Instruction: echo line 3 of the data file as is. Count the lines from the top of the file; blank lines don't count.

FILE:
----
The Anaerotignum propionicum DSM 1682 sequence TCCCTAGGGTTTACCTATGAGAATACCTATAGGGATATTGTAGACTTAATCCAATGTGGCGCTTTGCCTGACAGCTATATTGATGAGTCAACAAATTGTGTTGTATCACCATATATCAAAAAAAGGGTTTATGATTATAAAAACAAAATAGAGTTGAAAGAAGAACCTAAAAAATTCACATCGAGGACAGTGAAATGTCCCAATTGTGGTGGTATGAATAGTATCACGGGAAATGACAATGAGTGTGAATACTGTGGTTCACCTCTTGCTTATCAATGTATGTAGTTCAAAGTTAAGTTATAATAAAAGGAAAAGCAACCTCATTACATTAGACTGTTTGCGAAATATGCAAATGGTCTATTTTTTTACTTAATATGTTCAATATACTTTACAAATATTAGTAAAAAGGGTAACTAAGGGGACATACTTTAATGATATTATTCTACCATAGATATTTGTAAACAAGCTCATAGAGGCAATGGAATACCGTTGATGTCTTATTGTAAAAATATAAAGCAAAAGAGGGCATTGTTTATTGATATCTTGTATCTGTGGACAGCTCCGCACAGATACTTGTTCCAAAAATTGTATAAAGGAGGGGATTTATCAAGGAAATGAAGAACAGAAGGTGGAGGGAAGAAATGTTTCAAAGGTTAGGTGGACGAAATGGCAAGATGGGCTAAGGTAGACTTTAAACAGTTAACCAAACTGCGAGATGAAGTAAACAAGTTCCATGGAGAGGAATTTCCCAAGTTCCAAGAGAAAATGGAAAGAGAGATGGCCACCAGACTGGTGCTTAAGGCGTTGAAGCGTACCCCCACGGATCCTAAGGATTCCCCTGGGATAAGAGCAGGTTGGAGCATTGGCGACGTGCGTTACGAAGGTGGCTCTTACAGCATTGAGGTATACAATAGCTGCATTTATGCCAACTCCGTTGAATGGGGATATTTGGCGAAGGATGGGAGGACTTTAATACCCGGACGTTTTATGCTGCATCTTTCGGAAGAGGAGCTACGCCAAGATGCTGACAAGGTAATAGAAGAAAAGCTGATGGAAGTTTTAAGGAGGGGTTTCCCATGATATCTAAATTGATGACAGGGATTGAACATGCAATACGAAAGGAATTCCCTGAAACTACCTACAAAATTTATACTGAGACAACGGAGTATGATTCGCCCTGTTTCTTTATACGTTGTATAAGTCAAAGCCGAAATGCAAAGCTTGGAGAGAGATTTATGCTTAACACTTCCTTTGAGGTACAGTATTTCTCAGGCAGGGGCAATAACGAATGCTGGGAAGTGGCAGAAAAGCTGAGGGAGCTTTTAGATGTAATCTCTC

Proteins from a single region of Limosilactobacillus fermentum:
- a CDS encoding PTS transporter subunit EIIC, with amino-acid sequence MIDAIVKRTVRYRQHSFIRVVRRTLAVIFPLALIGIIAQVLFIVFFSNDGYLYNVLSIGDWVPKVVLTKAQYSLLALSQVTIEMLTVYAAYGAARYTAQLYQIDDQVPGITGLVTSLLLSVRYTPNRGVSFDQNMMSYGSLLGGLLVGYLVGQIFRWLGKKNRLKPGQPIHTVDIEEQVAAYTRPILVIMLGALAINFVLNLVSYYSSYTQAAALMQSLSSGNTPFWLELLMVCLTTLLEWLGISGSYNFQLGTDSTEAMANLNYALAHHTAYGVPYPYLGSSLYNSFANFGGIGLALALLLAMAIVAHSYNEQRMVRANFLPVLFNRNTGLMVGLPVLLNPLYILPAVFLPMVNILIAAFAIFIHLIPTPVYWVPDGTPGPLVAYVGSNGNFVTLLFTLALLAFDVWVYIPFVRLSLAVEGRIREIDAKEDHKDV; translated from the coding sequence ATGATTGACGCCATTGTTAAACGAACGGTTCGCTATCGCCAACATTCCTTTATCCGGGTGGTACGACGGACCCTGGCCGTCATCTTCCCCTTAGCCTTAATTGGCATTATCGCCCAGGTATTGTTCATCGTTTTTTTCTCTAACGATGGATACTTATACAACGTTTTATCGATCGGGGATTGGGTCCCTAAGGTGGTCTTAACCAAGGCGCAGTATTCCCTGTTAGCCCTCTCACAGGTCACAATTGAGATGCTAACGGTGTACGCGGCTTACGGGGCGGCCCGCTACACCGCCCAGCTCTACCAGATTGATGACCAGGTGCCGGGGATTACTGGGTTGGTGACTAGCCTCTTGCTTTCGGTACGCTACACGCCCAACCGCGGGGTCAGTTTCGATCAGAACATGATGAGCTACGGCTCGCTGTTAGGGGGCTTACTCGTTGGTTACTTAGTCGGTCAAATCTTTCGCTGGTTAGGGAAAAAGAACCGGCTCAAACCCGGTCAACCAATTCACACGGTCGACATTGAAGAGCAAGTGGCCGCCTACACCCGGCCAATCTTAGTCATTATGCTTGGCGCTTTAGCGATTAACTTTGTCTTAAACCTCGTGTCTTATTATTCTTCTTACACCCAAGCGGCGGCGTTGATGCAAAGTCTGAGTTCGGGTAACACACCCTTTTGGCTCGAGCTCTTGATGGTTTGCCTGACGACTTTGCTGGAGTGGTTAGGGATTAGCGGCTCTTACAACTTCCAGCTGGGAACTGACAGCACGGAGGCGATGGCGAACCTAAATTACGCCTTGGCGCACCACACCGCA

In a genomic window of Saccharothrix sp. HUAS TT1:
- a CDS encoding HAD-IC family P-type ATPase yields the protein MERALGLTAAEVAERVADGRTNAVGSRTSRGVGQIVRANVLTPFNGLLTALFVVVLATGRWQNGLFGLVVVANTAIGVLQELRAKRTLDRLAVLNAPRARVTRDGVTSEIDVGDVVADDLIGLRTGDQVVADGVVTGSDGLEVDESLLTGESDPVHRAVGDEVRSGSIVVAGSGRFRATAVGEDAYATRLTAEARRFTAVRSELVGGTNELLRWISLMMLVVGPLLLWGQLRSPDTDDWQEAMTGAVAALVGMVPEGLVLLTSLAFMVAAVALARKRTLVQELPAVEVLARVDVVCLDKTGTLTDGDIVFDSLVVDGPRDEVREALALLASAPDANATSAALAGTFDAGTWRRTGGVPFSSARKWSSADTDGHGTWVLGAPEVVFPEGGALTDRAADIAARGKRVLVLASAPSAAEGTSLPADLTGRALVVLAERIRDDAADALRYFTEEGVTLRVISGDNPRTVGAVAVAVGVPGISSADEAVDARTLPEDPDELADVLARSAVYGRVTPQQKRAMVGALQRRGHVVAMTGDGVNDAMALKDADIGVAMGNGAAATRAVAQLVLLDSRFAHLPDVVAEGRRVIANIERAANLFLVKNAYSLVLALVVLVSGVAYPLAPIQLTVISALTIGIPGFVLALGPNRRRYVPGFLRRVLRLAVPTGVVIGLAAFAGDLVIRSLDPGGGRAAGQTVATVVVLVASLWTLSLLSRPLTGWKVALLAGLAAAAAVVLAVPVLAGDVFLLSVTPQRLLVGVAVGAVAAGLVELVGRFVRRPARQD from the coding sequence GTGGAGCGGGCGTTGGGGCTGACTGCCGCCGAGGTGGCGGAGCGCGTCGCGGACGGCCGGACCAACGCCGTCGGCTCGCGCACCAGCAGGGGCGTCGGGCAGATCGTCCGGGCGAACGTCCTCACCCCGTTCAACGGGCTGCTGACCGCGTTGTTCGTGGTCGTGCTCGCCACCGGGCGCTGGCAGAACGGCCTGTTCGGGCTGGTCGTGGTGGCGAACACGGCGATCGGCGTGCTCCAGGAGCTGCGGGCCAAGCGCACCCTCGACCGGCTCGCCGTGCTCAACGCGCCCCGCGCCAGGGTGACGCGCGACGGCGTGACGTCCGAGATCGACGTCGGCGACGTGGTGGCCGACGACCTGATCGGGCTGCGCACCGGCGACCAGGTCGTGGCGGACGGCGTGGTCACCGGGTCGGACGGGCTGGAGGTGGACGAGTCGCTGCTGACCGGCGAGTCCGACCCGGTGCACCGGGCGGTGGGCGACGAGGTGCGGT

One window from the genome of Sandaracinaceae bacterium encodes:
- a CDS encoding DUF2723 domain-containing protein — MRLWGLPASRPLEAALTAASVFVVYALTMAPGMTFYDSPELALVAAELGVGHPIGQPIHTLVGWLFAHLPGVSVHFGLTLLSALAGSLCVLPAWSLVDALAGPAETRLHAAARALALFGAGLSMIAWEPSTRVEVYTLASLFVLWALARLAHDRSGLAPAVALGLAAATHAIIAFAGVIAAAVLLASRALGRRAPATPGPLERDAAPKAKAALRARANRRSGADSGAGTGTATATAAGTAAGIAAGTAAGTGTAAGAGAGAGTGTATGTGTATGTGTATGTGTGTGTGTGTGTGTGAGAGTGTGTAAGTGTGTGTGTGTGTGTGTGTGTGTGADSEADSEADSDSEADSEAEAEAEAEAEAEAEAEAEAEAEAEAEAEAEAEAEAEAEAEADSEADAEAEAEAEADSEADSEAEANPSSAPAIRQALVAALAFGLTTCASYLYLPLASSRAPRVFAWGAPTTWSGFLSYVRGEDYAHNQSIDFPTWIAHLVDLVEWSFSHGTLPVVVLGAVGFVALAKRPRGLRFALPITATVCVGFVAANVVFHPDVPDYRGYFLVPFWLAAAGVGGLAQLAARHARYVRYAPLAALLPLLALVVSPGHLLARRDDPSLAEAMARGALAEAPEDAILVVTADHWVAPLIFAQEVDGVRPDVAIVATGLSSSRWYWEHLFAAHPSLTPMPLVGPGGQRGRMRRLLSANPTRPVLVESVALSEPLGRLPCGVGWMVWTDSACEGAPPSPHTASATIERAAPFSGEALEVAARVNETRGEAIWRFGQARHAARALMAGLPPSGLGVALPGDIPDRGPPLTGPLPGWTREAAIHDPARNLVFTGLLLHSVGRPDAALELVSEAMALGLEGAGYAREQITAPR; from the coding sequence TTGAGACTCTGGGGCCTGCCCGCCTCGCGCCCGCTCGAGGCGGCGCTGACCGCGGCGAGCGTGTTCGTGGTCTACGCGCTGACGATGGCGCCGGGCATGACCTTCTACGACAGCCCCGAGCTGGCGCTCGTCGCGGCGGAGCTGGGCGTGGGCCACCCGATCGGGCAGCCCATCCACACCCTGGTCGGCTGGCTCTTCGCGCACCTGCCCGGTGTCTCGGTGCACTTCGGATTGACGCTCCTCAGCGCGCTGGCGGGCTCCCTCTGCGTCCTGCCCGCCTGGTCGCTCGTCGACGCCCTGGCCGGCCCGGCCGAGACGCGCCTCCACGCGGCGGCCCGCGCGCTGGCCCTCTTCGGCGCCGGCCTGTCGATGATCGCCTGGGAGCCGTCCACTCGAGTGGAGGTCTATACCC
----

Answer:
- a CDS encoding PTS transporter subunit EIIC, with amino-acid sequence MIDAIVKRTVRYRQHSFIRVVRRTLAVIFPLALIGIIAQVLFIVFFSNDGYLYNVLSIGDWVPKVVLTKAQYSLLALSQVTIEMLTVYAAYGAARYTAQLYQIDDQVPGITGLVTSLLLSVRYTPNRGVSFDQNMMSYGSLLGGLLVGYLVGQIFRWLGKKNRLKPGQPIHTVDIEEQVAAYTRPILVIMLGALAINFVLNLVSYYSSYTQAAALMQSLSSGNTPFWLELLMVCLTTLLEWLGISGSYNFQLGTDSTEAMANLNYALAHHTAYGVPYPYLGSSLYNSFANFGGIGLALALLLAMAIVAHSYNEQRMVRANFLPVLFNRNTGLMVGLPVLLNPLYILPAVFLPMVNILIAAFAIFIHLIPTPVYWVPDGTPGPLVAYVGSNGNFVTLLFTLALLAFDVWVYIPFVRLSLAVEGRIREIDAKEDHKDV; translated from the coding sequence ATGATTGACGCCATTGTTAAACGAACGGTTCGCTATCGCCAACATTCCTTTATCCGGGTGGTACGACGGACCCTGGCCGTCATCTTCCCCTTAGCCTTAATTGGCATTATCGCCCAGGTATTGTTCATCGTTTTTTTCTCTAACGATGGATACTTATACAACGTTTTATCGATCGGGGATTGGGTCCCTAAGGTGGTCTTAACCAAGGCGCAGTATTCCCTGTTAGCCCTCTCACAGGTCACAATTGAGATGCTAACGGTGTACGCGGCTTACGGGGCGGCCCGCTACACCGCCCAGCTCTACCAGATTGATGACCAGGTGCCGGGGATTACTGGGTTGGTGACTAGCCTCTTGCTTTCGGTACGCTACACGCCCAACCGCGGGGTCAGTTTCGATCAGAACATGATGAGCTACGGCTCGCTGTTAGGGGGCTTACTCGTTGGTTACTTAGTCGGTCAAATCTTTCGCTGGTTAGGGAAAAAGAACCGGCTCAAACCCGGTCAACCAATTCACACGGTCGACATTGAAGAGCAAGTGGCCGCCTACACCCGGCCAATCTTAGTCATTATGCTTGGCGCTTTAGCGATTAACTTTGTCTTAAACCTCGTGTCTTATTATTCTTCTTACACCCAAGCGGCGGCGTTGATGCAAAGTCTGAGTTCGGGTAACACACCCTTTTGGCTCGAGCTCTTGATGGTTTGCCTGACGACTTTGCTGGAGTGGTTAGGGATTAGCGGCTCTTACAACTTCCAGCTGGGAACTGACAGCACGGAGGCGATGGCGAACCTAAATTACGCCTTGGCGCACCACACCGCA